How to Do the Jack Knife in Pilates

Proper Form, Variations, and Common Mistakes

Verywell / Ben Goldstein

Targets: Abdominals

Level: Intermediate

Jack knife is one of the classical Pilates mat exercises included in Joseph Pilates' book "Return to Life Through Contrology." It builds on skills learned in the roll over; you should be able to do roll over before attempting jack knife. To do it well, you must use your ​Pilates powerhouse and your sense of the midline.


In addition to strengthening the abdominals, jack knife provides a stretch for the back and shoulders. It requires spinal articulation (carefully rolling the spine up and down), which improves flexibility and posture—essential for the health of your back. Pilates also recommended rolling exercises like this one to improve circulation and even sleep.

Step-by-Step Instructions

Start on your back with your arms along your sides, palms down. Lightly press the backs of your arms to the mat and open your chest. Your ribs stay down. Imprint your spine on the mat as you extend your legs, feet toward the ceiling.

  1. Inhale to bring the legs into roll over position. Use a deepening scoop of your abdominal muscles and some help from the press of your arms to bring your legs over your head, parallel to the floor. Your back is curved so that the weight is on your shoulders and not on your neck.
  2. Exhale to sweep the legs up. Keep your chest open and the backs of your arms pressing down as you lift your legs up so that you are as close as you can get to perpendicular to the floor. You are on your shoulders, not your neck, getting help from the press of your shoulders and arms on the mat. This is a strong powerhouse move requiring hip extension with upper body flexion. Think "up, up, up" and shoot up through the midline of your body.
  3. Inhale to bring your legs back to parallel to the floor. Do not go all the way to the floor.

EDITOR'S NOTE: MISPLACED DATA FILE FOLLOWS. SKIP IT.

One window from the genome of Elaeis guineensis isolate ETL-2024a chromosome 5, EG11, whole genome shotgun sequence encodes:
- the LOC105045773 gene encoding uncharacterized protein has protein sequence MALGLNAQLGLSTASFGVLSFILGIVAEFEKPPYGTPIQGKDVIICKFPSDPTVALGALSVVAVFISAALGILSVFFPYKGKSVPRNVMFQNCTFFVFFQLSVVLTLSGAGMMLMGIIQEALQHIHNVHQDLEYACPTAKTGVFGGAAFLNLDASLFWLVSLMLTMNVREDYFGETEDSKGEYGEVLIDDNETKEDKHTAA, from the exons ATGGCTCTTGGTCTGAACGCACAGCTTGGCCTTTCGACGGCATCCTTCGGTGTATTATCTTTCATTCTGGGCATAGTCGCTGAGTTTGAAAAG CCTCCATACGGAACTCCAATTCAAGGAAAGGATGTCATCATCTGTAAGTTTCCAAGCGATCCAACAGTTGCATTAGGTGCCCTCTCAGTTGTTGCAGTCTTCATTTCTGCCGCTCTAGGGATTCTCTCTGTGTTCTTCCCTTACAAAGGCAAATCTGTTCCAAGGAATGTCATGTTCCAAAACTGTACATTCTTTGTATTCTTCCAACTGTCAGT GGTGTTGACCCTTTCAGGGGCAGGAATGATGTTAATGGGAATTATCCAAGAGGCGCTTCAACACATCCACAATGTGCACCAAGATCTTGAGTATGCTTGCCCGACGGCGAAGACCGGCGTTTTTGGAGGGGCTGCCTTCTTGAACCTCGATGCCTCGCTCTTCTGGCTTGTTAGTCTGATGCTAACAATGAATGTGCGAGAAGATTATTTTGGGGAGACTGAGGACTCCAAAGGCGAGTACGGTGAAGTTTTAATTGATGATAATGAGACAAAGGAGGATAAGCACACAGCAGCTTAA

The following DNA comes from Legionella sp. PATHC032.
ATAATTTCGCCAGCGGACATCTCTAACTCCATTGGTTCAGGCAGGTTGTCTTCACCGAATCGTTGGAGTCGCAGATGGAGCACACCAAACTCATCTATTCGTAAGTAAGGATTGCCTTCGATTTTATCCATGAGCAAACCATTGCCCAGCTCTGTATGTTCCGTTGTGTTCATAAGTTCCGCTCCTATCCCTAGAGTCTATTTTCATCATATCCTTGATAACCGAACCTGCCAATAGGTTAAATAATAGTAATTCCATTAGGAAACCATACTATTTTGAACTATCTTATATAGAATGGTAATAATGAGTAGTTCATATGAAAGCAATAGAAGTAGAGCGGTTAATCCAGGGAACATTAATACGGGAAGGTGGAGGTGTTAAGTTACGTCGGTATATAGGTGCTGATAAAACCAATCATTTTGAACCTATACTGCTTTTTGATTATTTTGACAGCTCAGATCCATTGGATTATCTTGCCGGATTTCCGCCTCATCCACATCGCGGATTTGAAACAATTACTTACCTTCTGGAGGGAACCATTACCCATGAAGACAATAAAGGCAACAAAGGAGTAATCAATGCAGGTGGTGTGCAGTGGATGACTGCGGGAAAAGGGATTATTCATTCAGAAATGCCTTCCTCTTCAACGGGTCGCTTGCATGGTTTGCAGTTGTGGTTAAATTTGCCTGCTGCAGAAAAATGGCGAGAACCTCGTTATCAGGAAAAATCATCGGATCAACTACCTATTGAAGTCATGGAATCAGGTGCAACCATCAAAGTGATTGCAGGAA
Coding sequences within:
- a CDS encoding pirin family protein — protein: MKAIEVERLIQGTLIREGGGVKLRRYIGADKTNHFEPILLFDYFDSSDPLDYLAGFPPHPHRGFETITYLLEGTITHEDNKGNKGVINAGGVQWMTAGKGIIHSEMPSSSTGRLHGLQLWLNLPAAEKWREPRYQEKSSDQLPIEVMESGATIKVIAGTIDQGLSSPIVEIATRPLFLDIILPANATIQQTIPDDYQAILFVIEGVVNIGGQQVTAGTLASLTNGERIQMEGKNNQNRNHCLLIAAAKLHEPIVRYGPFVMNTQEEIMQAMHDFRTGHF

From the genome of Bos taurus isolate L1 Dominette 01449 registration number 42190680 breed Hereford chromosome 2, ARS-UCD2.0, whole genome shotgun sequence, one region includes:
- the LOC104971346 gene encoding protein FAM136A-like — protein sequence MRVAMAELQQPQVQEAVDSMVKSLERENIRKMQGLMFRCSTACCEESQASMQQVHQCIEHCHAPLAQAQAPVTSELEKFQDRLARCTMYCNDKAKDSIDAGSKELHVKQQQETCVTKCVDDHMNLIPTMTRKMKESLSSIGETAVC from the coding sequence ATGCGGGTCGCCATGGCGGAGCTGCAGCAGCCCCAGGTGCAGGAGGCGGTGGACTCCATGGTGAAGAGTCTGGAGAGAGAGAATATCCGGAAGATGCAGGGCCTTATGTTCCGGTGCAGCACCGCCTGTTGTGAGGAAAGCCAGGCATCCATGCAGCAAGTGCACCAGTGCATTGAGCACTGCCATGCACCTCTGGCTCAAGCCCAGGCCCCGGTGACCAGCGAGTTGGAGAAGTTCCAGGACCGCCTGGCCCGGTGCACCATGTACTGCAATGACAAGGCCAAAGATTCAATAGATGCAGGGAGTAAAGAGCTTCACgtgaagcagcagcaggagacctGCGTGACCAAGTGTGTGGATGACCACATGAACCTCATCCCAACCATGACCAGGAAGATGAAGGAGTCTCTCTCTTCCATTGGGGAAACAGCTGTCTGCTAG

4. Exhale to roll down with straight legs, vertebra by vertebra, until you are back to the start position.
  5. Repeat the exercise 2 more times.

Common Mistakes

It is easy to get caught up in the neck and shoulder area. Keep your neck and chest released toward the floor and your shoulders away from your ears. Your weight should always, always be on your shoulders and not on your neck, and your power should always come from your core (not momentum).

Modifications and Variations

Use caution as you perform this exercise, since it is very challenging.

Need a Modification?

Use your hands to help lift your hips up as you begin the jack knife. Another modification is to raise the legs only 45 degrees from the roll over position, instead of 90 degrees (step 2).

Up for a Challenge?

If you are very flexible, you can take the feet to the floor behind your head in step 1 as you prepare to lift the legs up into perpendicular.

These instructions give a basic breath pattern—an inhale or exhale for each part of the exercise with the exhale on the most exertion. For a variation, you can try going over and up into the jack knife on one inhale. Then exhale to legs over. Hold to inhale. Roll down. Then exhale when you are down.

Safety and Precautions

If you have shoulder, back, or neck problems, you should skip jack knife. It it also not recommended in the second and third trimester of pregnancy.

Try It Out

Incorporate this move and similar ones into one of these popular workouts:

By Marguerite Ogle MS, RYT
Marguerite Ogle is a freelance writer and experienced natural wellness and life coach, who has been teaching Pilates for more than 35 years.